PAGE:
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Old 26-09-2008, 11:01 PM posted to alt.food.wine
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"Michael Pronay" skrev i melding
...

If like me you think the idea of chaptalising sweet wines is a
nonsense, then go for a Saussignac, or else buy Sauternes from
members of Sapros.


Or buy any German or Austrian
Beerenauslese/Ausbruch/Trockenbeerenauslese.

WHAT? Chaptalising a Beerenauslese?
Anders



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Old 27-09-2008, 10:19 AM posted to alt.food.wine
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"Anders Tørneskog" wrote:

If like me you think the idea of chaptalising sweet wines is a

************************************************** *
nonsense, then go for a Saussignac, or else buy Sauternes from

********
members of Sapros.


Or buy any German or Austrian
Beerenauslese/Ausbruch/Trockenbeerenauslese.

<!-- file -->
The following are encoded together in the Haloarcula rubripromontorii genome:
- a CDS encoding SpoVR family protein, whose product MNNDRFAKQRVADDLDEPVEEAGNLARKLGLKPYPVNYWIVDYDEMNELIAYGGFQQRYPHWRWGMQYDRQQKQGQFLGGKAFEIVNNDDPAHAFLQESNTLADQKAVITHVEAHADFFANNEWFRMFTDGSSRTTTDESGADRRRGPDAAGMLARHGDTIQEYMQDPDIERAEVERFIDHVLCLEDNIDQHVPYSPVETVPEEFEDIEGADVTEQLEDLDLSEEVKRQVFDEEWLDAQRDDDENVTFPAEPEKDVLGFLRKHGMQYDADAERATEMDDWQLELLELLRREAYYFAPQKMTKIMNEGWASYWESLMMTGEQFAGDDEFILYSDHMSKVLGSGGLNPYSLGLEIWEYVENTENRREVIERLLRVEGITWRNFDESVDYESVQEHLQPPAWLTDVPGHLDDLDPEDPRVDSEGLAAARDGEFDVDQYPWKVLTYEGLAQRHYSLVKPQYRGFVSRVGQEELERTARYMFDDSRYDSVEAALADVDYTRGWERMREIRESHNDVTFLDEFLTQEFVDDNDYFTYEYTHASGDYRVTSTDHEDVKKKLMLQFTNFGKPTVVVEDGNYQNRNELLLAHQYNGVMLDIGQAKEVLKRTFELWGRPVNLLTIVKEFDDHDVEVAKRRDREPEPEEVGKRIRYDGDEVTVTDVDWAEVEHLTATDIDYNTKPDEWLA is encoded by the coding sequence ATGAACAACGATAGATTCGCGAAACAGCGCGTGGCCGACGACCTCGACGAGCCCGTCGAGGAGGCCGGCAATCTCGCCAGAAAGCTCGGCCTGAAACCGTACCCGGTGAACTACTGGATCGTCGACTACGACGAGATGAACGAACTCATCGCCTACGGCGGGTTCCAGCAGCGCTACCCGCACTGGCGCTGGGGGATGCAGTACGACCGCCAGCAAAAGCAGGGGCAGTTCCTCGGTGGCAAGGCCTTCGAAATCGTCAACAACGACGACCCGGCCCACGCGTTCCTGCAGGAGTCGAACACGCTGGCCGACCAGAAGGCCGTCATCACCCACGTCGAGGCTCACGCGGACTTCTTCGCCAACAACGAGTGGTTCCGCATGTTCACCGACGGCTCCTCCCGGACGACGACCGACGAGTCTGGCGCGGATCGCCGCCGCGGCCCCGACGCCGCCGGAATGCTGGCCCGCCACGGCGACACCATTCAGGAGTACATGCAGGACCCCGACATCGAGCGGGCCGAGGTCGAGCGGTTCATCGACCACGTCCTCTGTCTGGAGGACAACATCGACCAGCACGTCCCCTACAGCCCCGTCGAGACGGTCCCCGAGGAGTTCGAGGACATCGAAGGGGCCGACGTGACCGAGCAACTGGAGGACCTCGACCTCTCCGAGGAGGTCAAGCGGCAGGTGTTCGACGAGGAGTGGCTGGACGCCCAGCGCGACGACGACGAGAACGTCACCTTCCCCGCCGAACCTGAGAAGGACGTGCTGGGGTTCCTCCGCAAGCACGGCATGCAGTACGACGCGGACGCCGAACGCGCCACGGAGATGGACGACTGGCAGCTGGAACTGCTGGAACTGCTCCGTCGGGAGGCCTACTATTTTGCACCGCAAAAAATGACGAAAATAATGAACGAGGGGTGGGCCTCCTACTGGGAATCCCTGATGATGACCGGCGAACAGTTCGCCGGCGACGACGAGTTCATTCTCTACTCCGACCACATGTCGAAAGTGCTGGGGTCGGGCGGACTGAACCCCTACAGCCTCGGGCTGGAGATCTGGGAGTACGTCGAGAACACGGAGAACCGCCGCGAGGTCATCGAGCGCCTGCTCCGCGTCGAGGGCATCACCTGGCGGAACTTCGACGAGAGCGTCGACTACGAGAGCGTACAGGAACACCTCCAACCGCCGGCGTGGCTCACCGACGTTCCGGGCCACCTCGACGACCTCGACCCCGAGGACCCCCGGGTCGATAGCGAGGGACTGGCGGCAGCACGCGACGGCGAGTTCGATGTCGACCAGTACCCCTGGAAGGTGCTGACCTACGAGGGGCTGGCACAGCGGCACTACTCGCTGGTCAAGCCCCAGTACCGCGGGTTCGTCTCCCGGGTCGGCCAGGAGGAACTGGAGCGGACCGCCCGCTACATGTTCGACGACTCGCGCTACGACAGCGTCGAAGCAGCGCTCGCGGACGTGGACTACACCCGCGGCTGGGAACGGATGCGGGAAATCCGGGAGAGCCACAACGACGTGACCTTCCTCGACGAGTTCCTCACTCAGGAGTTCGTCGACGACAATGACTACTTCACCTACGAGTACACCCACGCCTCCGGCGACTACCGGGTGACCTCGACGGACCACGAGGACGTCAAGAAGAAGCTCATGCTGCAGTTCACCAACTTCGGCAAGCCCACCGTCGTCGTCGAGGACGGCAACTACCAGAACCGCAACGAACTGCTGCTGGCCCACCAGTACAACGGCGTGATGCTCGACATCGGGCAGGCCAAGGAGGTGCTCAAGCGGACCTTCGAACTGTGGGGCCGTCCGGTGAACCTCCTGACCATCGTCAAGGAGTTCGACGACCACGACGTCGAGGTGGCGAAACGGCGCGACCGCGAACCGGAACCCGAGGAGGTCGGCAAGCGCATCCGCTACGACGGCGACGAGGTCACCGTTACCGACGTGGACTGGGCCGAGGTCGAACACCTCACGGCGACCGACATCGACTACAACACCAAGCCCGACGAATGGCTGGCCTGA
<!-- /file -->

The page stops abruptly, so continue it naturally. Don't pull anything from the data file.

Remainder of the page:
WHAT? Chaptalising a Beerenauslese?


Ian and I talk about *non*-chaptalized noble sweet wines.

M.
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Old 27-09-2008, 11:52 AM posted to alt.food.wine
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"Michael Pronay" skrev i melding
...
"Anders Tørneskog" wrote:

If like me you think the idea of chaptalising sweet wines is a

************************************************** *
nonsense, then go for a Saussignac, or else buy Sauternes from

********
members of Sapros.


Yes, I misread Ian slightly :-) - "if you think the idea is nonsense then
try Sapros Sauternes (implied: you'll find a good chaptalised sweet
wine...)"

One should not write too late in the night, and not after a bottle of
Musella Valpolicella Superiore (or any other)
Anders


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Old 27-09-2008, 12:30 PM posted to alt.food.wine
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"Anders Tørneskog" wrote:

If like me you think the idea of chaptalising sweet wines is

*************************************************
a nonsense, then go for a Saussignac, or else buy Sauternes

********